MailChimp + Salesforce: Get Integrated!

E-mail marketing and contact management come together…sort of

Last week, I talked about Pauli Systems’ designation as an approved MailChimp Expert, (people and companies who know about e-mail design, coding and programming), and why  MailChimp has been our preferred e-mail marketing vendor for some time now.  This week, I follow up with our experience, to date, with MailChimp + Salesforce integration.

 

Salesforce is probably the most widely used Customer Relationship Management (CRM) on the market today, and includes a package specific to non-profits, who, by completing a very simple application process, can qualify for 10 free user licences. Salesforce offers almost unlimited customization possibilities, along with superior scalability — as your organization grows, Salesforce will keep up with your evolving contact management requirements.  

 

So, we were excited to hear when MailChimp announced last year that integration with Salesforce was available, albeit, with limited functionality.  At the time, we decided to “test” the integration, using one of our non-profit clients as our “guinea pig”.  In this case, the client was already using MailChimp for his e-marketing needs, and had recently decided to add Salesforce to his arsenal of marketing tools, as his contact management system of choice.  Perfect!

 

At the onset of our testing, it became obvious that the integration primarily allowed for a one-way flow of data from Salesforce to MailChimp, i.e., you can import your contacts from Salesforce into a MailChimp list, so you can send an e-mail campaign to them. (Note to self: in future releases, they’ll introduce functionality to sync data both ways.?) On the MailChimp side, you are able to activate an advance tracking option that allows you to track and send basic campaign stats back to Salesforce,  (track opens, clicks, etc), that are captured in the “Notes” section of the contact record. Based on our initial run-through of the functionality, we could easily select and send contact records to our MailChimp list, but the campaign tracking feature was hit or miss; a record might be generated and passed back to Salesforce, but the open and click data was not updated on a consistent basis. Also, there’s no way to customize the data you would like to capture from a campaign and send to Salesforce, (let’s say I included a survey in my MailChimp campaign; currently, there is no way for me to configure the data tracked, so that I can see who completed the survey and their respective responses).  So, there’s still quite a lot that needs to be developed before we can say there is full integration between the two applications.  Baby steps!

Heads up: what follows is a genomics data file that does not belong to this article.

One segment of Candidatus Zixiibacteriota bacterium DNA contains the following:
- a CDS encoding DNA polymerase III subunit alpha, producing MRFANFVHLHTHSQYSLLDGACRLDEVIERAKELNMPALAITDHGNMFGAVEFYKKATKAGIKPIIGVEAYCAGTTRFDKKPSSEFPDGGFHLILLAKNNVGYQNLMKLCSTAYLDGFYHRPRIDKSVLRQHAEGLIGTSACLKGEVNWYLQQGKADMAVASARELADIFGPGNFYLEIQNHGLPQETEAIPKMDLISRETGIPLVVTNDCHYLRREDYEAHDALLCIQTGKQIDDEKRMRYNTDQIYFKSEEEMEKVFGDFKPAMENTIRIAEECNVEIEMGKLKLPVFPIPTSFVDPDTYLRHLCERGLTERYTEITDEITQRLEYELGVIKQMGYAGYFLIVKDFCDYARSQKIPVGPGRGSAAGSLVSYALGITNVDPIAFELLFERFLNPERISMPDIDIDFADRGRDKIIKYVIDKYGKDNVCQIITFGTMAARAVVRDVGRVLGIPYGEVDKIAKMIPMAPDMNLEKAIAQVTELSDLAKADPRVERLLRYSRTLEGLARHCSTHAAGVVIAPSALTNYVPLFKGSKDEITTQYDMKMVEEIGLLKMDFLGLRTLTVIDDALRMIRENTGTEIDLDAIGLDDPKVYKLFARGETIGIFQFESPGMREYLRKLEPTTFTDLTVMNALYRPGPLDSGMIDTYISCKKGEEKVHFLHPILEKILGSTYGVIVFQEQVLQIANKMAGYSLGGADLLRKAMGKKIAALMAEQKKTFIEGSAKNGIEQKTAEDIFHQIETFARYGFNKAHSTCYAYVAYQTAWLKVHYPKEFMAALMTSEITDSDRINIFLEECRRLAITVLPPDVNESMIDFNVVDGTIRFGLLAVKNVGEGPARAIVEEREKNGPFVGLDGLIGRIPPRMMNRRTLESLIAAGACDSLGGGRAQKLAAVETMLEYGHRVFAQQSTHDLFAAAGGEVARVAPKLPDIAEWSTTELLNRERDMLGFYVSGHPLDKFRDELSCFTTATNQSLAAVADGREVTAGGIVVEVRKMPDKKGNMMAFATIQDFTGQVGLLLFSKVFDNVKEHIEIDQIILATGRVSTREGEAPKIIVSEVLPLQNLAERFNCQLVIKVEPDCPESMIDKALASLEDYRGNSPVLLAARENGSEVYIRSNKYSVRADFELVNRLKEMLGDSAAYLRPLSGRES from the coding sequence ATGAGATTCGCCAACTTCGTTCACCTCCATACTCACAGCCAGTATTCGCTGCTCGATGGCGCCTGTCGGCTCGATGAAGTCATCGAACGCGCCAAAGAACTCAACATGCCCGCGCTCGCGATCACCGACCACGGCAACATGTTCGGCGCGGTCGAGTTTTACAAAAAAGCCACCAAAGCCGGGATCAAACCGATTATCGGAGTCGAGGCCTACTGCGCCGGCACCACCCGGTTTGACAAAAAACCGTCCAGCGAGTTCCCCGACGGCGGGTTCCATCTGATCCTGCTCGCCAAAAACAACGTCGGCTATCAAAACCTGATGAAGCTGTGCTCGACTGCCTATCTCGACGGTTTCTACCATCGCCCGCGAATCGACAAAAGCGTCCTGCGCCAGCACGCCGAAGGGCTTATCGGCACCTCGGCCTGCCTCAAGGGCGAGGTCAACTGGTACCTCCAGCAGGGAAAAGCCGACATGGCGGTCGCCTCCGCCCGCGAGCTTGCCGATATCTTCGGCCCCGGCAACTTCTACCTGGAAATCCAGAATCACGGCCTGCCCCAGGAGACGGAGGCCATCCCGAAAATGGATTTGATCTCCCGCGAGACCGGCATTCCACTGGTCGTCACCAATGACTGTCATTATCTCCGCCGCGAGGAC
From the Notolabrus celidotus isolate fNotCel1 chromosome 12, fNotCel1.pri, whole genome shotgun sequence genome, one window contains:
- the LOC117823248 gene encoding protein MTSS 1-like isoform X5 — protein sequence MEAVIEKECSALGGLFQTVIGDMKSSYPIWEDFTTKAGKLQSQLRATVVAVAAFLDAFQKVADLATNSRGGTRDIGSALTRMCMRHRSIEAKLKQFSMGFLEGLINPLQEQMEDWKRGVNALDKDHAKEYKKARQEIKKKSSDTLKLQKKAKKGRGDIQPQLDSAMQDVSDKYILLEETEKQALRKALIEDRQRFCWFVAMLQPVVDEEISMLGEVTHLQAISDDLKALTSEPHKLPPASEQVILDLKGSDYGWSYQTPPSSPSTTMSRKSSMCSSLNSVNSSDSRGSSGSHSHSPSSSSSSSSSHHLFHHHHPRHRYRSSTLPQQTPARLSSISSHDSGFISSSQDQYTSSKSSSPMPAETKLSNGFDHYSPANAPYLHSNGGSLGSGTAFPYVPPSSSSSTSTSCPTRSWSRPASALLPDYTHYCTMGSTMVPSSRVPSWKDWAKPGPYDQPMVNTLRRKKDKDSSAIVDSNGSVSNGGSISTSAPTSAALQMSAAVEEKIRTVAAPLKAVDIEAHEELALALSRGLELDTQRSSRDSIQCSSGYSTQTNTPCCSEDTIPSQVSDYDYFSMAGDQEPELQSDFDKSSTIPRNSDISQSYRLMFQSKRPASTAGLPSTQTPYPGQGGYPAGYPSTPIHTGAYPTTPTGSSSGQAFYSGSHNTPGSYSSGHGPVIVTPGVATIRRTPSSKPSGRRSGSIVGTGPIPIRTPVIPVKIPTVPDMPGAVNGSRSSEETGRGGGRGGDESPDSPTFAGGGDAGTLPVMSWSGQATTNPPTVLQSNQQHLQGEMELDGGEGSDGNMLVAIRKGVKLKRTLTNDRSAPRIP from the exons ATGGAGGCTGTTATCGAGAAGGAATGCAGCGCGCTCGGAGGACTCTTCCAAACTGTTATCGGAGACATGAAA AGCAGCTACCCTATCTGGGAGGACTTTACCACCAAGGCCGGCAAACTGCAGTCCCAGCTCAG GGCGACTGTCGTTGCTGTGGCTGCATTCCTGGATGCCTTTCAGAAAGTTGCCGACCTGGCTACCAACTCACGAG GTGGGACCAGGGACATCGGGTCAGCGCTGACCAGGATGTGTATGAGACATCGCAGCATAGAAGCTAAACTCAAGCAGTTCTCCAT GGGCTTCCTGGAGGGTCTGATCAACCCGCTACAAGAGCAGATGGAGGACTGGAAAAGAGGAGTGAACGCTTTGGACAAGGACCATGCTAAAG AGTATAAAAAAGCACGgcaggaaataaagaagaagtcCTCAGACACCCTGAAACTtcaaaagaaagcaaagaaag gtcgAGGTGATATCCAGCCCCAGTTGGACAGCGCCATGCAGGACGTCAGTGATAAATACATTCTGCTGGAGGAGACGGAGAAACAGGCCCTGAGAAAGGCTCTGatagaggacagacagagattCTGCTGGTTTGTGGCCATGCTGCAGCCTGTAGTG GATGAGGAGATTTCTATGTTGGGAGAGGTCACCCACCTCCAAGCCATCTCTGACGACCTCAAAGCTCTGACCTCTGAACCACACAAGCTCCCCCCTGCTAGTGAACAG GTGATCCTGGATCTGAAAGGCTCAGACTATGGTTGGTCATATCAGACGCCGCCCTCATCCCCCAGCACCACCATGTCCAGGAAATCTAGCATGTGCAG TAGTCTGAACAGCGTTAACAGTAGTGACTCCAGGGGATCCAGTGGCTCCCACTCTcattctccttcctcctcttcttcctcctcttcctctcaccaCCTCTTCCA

MailChimp Connector for Salesforce
Through our designation as a MailChimp Expert, we were  able to participate in an online user community, MailChimp Jungle, and in weekly webinar sessions, hosted by MailChimp, to foster interaction within their expert pool, and to ask questions and share ideas, best practices, likes/dislikes, etc. As a result of these interactions, we learned that MailChimp is ramping up its efforts to complete development of the integration with Saleforce, (due to popular demand!). We shared some of our findings, based on our experience testing earlier in the year, and were then asked if we would be interested in participating in the requirements gathering, and eventual beta testing of the beefed up functionality. We said “you bet!”
At this time, I have had the opportunity to speak one-on-one with the development team leading the effort to provide a more full integration between MailChimp and Salesforce, and it was encouraging to hear that other experts are chiming in and providing similar feedack about the features their clients need, and are expecting to have at some point in the future. And, the future of MailChimp + Salesforce integration will hopefully arrive sometime in early to mid-2011.  Stay tuned…
Puzzle piece image courtesy of i5starsolutions.com.

Posted by Birgit Pauli-Haack

Since 1998 Birgit Pauli-Haack has worked with nonprofits as a web developer, a technology strategist, a trainer and community organizer. She founded Pauli Systems, LC in 2002, now a team of six. It is a 100% distributed company. Since 2010, her team has used WordPress to build new nonprofit sites and applications. In her spare time, Birgit serves as a deputy with the WordPress Global Community team, as a WordPress Meetup organizer and a Tech4Good organizer.